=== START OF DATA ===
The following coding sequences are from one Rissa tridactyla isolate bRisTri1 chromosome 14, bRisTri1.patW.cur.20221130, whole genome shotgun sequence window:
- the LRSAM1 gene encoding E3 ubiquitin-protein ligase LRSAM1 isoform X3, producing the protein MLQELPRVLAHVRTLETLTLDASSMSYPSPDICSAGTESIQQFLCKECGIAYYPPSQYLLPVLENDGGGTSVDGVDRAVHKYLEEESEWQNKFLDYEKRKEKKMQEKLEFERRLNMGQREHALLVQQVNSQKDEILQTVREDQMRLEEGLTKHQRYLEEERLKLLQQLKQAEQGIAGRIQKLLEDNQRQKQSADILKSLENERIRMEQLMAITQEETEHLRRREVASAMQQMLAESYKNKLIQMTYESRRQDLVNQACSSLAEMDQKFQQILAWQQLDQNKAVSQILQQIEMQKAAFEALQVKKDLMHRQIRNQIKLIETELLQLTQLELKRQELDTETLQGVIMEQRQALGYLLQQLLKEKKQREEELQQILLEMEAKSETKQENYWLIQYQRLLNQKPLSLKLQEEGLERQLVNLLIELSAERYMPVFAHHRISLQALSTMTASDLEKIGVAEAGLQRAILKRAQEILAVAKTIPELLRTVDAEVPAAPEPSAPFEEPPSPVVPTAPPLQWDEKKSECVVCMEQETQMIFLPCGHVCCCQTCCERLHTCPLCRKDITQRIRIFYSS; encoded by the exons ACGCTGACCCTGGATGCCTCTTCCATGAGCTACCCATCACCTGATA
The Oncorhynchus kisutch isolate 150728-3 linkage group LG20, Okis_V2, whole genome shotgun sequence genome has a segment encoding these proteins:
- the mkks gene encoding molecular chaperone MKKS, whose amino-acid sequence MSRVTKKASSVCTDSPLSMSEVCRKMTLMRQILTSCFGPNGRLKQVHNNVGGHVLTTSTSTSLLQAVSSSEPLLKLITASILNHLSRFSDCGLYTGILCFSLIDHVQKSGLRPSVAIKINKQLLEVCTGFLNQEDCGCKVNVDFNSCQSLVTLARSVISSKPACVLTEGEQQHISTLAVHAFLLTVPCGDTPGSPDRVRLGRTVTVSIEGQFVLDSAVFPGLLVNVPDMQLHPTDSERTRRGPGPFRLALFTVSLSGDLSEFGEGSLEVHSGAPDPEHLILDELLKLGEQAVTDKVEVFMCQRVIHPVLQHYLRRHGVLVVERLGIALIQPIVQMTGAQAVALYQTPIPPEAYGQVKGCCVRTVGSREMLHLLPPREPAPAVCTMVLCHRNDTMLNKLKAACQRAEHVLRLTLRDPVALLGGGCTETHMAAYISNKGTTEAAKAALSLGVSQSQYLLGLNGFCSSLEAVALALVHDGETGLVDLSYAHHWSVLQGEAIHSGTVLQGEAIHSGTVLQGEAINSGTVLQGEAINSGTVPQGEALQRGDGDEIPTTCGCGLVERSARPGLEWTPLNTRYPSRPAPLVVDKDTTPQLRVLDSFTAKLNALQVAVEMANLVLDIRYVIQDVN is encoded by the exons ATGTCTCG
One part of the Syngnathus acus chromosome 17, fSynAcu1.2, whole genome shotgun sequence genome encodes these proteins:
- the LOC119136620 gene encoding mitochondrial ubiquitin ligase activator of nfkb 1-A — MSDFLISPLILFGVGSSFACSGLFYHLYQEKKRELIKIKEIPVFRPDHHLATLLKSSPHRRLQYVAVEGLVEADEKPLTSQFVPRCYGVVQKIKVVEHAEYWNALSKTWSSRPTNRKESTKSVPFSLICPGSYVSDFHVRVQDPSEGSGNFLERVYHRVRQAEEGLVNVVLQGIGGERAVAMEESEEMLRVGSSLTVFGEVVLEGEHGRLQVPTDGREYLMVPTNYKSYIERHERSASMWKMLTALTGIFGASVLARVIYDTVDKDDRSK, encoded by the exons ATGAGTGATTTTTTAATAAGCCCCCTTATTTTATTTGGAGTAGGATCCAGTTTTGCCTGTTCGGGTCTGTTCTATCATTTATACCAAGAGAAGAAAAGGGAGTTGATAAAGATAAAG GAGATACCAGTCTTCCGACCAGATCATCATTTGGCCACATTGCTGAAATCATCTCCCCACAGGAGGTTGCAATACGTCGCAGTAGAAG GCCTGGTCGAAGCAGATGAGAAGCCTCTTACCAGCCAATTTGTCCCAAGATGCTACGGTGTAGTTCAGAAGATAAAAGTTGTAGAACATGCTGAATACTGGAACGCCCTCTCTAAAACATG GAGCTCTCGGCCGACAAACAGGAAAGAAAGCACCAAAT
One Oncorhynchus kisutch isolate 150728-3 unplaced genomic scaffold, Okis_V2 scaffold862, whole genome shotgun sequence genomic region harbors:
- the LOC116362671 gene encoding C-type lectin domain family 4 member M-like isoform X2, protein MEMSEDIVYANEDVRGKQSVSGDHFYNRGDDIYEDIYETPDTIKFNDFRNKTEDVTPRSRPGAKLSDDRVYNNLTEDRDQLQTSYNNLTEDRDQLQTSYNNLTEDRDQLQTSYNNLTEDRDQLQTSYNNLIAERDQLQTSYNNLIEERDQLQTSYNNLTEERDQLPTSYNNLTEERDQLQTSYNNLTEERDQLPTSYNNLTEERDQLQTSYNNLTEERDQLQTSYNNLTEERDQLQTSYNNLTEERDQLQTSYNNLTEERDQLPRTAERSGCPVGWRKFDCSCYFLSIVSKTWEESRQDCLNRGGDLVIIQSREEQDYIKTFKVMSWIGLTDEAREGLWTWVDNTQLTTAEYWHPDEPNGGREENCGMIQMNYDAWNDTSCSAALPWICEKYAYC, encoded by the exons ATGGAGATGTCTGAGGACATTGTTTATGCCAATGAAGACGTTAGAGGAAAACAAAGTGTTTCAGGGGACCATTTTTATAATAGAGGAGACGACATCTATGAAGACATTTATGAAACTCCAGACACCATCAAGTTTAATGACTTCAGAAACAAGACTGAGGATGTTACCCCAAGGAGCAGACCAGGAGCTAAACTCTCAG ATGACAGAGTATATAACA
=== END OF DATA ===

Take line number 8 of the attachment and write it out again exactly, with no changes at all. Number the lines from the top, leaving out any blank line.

- the LOC116362671 gene encoding C-type lectin domain family 4 member M-like isoform X2, protein MEMSEDIVYANEDVRGKQSVSGDHFYNRGDDIYEDIYETPDTIKFNDFRNKTEDVTPRSRPGAKLSDDRVYNNLTEDRDQLQTSYNNLTEDRDQLQTSYNNLTEDRDQLQTSYNNLTEDRDQLQTSYNNLIAERDQLQTSYNNLIEERDQLQTSYNNLTEERDQLPTSYNNLTEERDQLQTSYNNLTEERDQLPTSYNNLTEERDQLQTSYNNLTEERDQLQTSYNNLTEERDQLQTSYNNLTEERDQLQTSYNNLTEERDQLPRTAERSGCPVGWRKFDCSCYFLSIVSKTWEESRQDCLNRGGDLVIIQSREEQDYIKTFKVMSWIGLTDEAREGLWTWVDNTQLTTAEYWHPDEPNGGREENCGMIQMNYDAWNDTSCSAALPWICEKYAYC, encoded by the exons ATGGAGATGTCTGAGGACATTGTTTATGCCAATGAAGACGTTAGAGGAAAACAAAGTGTTTCAGGGGACCATTTTTATAATAGAGGAGACGACATCTATGAAGACATTTATGAAACTCCAGACACCATCAAGTTTAATGACTTCAGAAACAAGACTGAGGATGTTACCCCAAGGAGCAGACCAGGAGCTAAACTCTCAG ATGACAGAGTATATAACA